Is This Tomorrow (Paperback)
May 2013 Indie Next List
“In the spirit of Richard Yates' novel Revolutionary Road, Caroline Leavitt peels back the neat facade of suburban life in the 1950s to uncover the ways in which the demands of conformity leave a trail of loneliness and pain for those who lie outside its bounds. Ava Lark, the divorced Jewish mother of twelve-year-old Lewis, struggles against the judgment of neighbors as she and her son befriend the only other fatherless children around, Jimmy and Rose. Jimmy's sudden, unexplained disappearance taps into every parent's worst nightmare. Blending taut suspense with deeply moving portrayals of fierce parental love, childhood friendships and first crushes, Leavitt has created a novel with haunting characters and much to say about how we move through tragedy.”
— Libby Cowles, Maria's Bookshop, Durango, CO
In 1956, Ava Lark rents a house with her twelve-year-old son, Lewis, in a desirable Boston suburb. Ava is beautiful, divorced, Jewish, and a working mom. She finds her neighbors less than welcoming. Lewis yearns for his absent father, befriending the only other fatherless kids: Jimmy and Rose. One afternoon, Jimmy goes missing. The neighborhood in the throes of Cold War paranoia seizes the opportunity to further ostracize Ava and her son.Years later, when Lewis and Rose reunite to untangle the final pieces of the tragic puzzle, they must decide: Should you tell the truth even if it hurts those you love, or should some secrets remain buried?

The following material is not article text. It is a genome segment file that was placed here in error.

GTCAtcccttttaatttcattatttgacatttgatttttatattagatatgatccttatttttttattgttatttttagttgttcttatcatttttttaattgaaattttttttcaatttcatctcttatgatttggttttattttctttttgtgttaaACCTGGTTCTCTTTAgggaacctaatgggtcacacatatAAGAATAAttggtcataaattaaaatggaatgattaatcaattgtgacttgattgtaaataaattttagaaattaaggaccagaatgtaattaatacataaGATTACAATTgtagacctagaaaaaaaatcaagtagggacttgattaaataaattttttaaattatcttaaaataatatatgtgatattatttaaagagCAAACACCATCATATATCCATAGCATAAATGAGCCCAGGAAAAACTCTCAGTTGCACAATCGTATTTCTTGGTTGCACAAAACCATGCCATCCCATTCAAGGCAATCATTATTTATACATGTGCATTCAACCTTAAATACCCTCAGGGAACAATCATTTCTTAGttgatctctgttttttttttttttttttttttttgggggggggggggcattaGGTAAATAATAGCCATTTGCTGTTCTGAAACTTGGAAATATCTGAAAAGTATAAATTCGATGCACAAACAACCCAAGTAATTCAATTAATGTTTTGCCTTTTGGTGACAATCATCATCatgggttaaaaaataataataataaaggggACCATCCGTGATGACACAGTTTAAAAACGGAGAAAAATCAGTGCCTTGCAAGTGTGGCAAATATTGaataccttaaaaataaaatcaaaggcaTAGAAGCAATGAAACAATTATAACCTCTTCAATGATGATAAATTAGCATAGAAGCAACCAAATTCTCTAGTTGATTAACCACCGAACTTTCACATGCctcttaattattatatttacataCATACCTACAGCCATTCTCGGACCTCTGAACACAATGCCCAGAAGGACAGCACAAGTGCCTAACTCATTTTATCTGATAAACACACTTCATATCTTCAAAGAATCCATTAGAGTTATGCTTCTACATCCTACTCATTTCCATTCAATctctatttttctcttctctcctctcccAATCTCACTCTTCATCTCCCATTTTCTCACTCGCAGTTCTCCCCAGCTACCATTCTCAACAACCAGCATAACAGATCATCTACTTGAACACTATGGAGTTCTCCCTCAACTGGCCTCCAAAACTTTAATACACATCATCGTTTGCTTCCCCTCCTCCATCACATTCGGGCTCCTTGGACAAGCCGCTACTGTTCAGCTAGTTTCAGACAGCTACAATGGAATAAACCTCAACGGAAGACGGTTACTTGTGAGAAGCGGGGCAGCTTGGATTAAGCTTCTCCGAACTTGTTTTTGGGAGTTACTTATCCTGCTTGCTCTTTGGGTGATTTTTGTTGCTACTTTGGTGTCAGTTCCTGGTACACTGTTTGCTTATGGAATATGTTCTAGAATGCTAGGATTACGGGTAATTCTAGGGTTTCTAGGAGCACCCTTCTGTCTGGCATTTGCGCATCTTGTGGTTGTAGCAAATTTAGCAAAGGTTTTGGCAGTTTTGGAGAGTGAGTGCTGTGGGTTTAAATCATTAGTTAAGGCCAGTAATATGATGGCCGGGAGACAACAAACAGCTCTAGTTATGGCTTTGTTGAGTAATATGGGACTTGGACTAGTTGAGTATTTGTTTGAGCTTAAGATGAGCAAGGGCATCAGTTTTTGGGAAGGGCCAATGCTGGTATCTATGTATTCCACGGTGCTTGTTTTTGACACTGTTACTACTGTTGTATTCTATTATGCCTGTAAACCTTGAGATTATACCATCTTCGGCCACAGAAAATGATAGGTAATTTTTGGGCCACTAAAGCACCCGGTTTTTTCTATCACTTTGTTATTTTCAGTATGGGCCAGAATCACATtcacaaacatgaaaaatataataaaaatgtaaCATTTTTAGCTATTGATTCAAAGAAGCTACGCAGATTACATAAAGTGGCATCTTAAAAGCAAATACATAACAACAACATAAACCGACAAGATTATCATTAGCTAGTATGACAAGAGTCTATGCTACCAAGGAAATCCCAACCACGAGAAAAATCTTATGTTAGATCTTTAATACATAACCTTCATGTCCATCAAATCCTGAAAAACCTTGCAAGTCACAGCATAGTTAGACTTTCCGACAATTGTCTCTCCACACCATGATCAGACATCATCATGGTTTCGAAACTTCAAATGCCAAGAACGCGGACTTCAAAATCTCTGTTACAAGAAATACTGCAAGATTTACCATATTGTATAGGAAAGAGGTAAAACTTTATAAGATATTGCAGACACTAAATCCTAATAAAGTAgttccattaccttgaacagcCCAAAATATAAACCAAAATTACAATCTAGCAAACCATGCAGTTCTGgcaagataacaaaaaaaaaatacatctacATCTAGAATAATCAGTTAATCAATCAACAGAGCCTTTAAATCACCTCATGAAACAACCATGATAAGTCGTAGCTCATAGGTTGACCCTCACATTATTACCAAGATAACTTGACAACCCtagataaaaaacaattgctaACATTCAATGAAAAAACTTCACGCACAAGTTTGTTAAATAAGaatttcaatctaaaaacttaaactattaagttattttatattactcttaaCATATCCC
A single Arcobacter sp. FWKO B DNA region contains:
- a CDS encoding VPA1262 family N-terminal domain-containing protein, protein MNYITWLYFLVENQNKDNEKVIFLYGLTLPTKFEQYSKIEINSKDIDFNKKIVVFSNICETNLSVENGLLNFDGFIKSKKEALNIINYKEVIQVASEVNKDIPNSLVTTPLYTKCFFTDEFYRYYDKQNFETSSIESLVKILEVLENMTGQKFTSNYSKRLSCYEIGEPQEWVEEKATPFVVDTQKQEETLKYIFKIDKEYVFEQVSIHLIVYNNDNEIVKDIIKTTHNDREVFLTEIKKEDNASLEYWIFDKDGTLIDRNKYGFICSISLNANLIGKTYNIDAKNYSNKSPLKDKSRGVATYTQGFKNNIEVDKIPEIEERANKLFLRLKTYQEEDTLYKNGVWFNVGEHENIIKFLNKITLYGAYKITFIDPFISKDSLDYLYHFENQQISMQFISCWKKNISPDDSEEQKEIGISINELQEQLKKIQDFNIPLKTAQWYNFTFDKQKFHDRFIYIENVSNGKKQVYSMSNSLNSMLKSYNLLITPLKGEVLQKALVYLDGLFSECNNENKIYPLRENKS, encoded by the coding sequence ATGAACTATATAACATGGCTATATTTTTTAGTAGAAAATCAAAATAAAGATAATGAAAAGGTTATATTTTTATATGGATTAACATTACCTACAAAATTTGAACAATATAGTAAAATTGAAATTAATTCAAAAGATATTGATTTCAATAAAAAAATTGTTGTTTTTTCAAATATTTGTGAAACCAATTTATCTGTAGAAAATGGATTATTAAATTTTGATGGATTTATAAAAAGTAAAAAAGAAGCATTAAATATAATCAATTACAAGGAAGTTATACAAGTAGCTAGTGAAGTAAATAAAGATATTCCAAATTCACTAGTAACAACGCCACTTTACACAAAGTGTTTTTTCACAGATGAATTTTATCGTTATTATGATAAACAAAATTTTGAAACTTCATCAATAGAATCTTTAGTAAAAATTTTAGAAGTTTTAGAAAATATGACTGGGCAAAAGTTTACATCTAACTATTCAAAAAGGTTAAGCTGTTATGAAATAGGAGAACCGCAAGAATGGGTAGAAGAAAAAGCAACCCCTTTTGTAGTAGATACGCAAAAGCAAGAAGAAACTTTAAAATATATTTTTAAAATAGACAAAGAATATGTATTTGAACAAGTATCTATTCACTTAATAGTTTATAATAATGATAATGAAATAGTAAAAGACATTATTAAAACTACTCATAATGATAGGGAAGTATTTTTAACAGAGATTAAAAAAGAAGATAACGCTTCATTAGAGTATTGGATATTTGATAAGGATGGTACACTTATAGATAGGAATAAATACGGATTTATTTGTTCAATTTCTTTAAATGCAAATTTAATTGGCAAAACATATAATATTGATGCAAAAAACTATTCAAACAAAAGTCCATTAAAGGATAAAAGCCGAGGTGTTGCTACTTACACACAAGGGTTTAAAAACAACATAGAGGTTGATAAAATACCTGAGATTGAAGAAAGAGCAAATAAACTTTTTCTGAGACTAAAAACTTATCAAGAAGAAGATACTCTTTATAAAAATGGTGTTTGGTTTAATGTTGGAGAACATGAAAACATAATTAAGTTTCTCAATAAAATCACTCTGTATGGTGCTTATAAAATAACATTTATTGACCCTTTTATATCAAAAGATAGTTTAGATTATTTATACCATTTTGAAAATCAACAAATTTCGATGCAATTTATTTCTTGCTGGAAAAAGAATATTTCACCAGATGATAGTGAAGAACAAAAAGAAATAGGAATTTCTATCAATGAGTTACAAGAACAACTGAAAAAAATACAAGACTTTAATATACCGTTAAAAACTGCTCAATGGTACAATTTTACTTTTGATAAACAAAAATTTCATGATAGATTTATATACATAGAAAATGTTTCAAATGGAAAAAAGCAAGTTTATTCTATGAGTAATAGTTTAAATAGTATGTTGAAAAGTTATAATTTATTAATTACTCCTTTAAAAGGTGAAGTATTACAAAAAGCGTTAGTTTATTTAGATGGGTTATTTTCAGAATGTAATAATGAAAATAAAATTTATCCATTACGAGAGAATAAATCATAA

About the Author
Caroline Leavitt is the author of several novels, including "Girls in Trouble" and "Coming Back to Me". She lives in Hoboken, New Jersey, with her husband Jeff and their son Max.
"Not only is [Leavitt] an incredibly accomplished novelist, she's also a crackerjack human being." --The Huffington Post
"Leavitt has a way of crafting the loveliest novels out of tragedy ... It's her examination of loss, grief, and disappointment that will engross readers." --Booklist
"This tale of domestic suspense builds to a shocking climax and will appeal to anyone immersed in suburban lore." --Library Journal